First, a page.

Natasha (and Lynette) are the only ones from a family of 12 to have breast cancer. But Natasha says she had a grandmother that died of ovarian cancer and an uncle who died of prostate cancer. So she has urged her cousins to get their genetic testing. Natasha has 4 children and once they are 18 they will go through genetic testing. Her family and her children are at a higher risk of developing breast cancer due to their family history.

There are still after effects of the cancer that Natasha faces all the time but overall, she feels fortunate that her health is fine. After speaking to her doctor she had a complete hysterectomy to reduce her risk of developing ovarian cancer. And because the genetic make up of her cancer she cannot take any estrogen hormone replacements. So she is reading, learning techniques and managing the best she can. She has started to meditate, write books, and hosts a radio and online web show to talk about issues.

For someone who might be newly diagnosed and reading Natasha’s story, she has some words of wisdom, “Life is not over when you are diagnosed with breast cancer. This is just a test to show how strong you really are. Pull your strength from this. Be positive. Keep a smile.”

For any African American women reading this during black history month, Natasha has a special message. In general, we don’t like to go to the doctors. Doctors always have bad news. But you need to be familiar with how your body feels and if anything doesn’t feel right – go to the doctor. And most importantly, listen to the doctor. It might just save your life.”

 

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In honor of Black History Month: Meet Lynette Shannon

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African American women are more likely to die of breast cancer than any other race and the Delaware Breast Cancer Coalition does not like this statistic!!! This February in honor of Black History Month, the Delaware Breast Cancer Coalition is running a special “Planting the S.E.E.D. to Health and History” campaign. Visit our website to download a free Family Health History Tree and learn about your family health history and risk factors that may affect you. As a special part of the campaign, we’d like to introduce you to some local African American Breast Cancer survivors throughout the month to share their stories. Without further ado, meet Lynette Shannon. She is a breast cancer survivor and friend of DBCC filled with an inspirational message of hope, courage, wisdom, and survivorship in the Q&A below.

Question: Tell me a little bit about your breast cancer diagnosis and treatment. What was the most difficult for you?

Answer: Well at the age 27 my son had just turned 2 and I had just celebrated my 2 yr wedding anniversary. I could remember one day feeling a lump in my under arm and then feeling pain in my right breast. I visited my family doctor who then told me he would have to send me for a mammogram the same day. I was then scheduled for a specialist the same day. Next came the biopsy. I remember sitting in the doctors office with my husband being told I had breast cancer. It was a huge shock. I had a tumor about 4 cm in dimension. I also had 16 affected lymph nodes in my under arm.  

The most difficult part….. Everything! Not being able to care for my son, loss in appetite, restlessness, having to convince people that I was going to be okay and not die. Not to mention the fact that the very medicine that was supposed to save my life….. I was allergic to it. So before every treatment I had to take a dose of bendryl. I had 6 treatments in total. Broken in half because my tumor shrunk so fast that the doctor needed proof that I actually had a tumor. After the 6 treatments every 2 weeks I had 30 days of radiation.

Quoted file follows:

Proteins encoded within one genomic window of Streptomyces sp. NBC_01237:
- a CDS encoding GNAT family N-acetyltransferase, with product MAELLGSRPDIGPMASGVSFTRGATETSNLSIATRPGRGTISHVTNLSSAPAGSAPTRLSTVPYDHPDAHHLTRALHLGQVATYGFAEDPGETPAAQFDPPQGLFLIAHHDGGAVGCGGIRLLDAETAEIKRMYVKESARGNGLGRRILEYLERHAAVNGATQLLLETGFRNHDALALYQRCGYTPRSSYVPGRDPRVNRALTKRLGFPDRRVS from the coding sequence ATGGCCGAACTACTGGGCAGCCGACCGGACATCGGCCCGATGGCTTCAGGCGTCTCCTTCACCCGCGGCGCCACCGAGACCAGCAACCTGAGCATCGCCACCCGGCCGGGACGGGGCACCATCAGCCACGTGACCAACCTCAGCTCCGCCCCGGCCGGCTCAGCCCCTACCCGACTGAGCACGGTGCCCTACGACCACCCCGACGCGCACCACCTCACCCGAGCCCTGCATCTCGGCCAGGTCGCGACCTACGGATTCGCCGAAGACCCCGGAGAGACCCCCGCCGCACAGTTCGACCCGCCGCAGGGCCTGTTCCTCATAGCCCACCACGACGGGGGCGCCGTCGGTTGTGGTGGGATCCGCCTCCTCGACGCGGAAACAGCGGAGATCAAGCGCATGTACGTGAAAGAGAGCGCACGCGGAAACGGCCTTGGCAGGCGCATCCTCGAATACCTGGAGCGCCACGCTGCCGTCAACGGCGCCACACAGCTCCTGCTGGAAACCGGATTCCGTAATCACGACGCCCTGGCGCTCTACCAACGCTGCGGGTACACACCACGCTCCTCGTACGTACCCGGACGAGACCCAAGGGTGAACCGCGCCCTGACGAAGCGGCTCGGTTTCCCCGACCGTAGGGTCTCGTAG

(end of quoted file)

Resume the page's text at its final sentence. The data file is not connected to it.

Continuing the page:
Question: How did you get through all the tough issues that come from a diagnosis?

Answer: I honestly got through the tough times with the help of God. For no other reason would I be here today with a testimony of healing.

Question: Did you turn to family for support?

Answer: My husband was my biggest supporter along with my family, church family, friends and co workers.

Question: Did the DBCC help you? Or did you have an outside support system like a church or sorority or friends or coworkers who you counted on?

Answer: The DBCC helped me out a lot. They were always ready to have someone talked to me if I had any questions or just needed someone to talk to. Everyone was always there to cheer me on and encourage me every step of the way. 

Question: Did breast cancer run in your family? I know your sister is also a survivor. Did you guys speak about your risk factors before being diagnosed – or do you do so now – especially for the future generations?

Answer: My breast cancer was genetic. I thank God for my plastic surgeon who suggested that I get genetics testing before getting reconstruction. It is at that point I found out it was genetic. At that point I only knew that my grandmother died of ovarian cancer. I was then able to get my second breast removed and help reduce the chance of it coming back.  From that I was able to tell my sister and all relatives that it was genetic. I begged my sister to get testing, unfortunately  that didn’t happen and before long she was diagnosed. 

Question: What advice would you give to a black woman who has just been diagnosed with breast cancer? Is there anything you wish you knew before that might have helped you along your journey?

Answer: The advice that I would give is don’t give up! Your story does not end with a diagnosis. Have Faith. A doctor once told me that it is really mind over matter. Don’t allow your mind and the things people may say dictate how you heal and survive. You can make it. Go get genetics testing, find out if it runs in your family, there is preventative work that can be done.  The one thing I wish I knew, was to get genetics testing before I had my surgeries.

Question: How are you today?

Answer: I feel amazing and grateful that God would heal me and continue to add years to my life. I’m also grateful for my support group that still encourages me and celebrates my life.  I have so many reminders of what I went through physically that keeps me humble and helps me to remember that I need to share my story and information with others.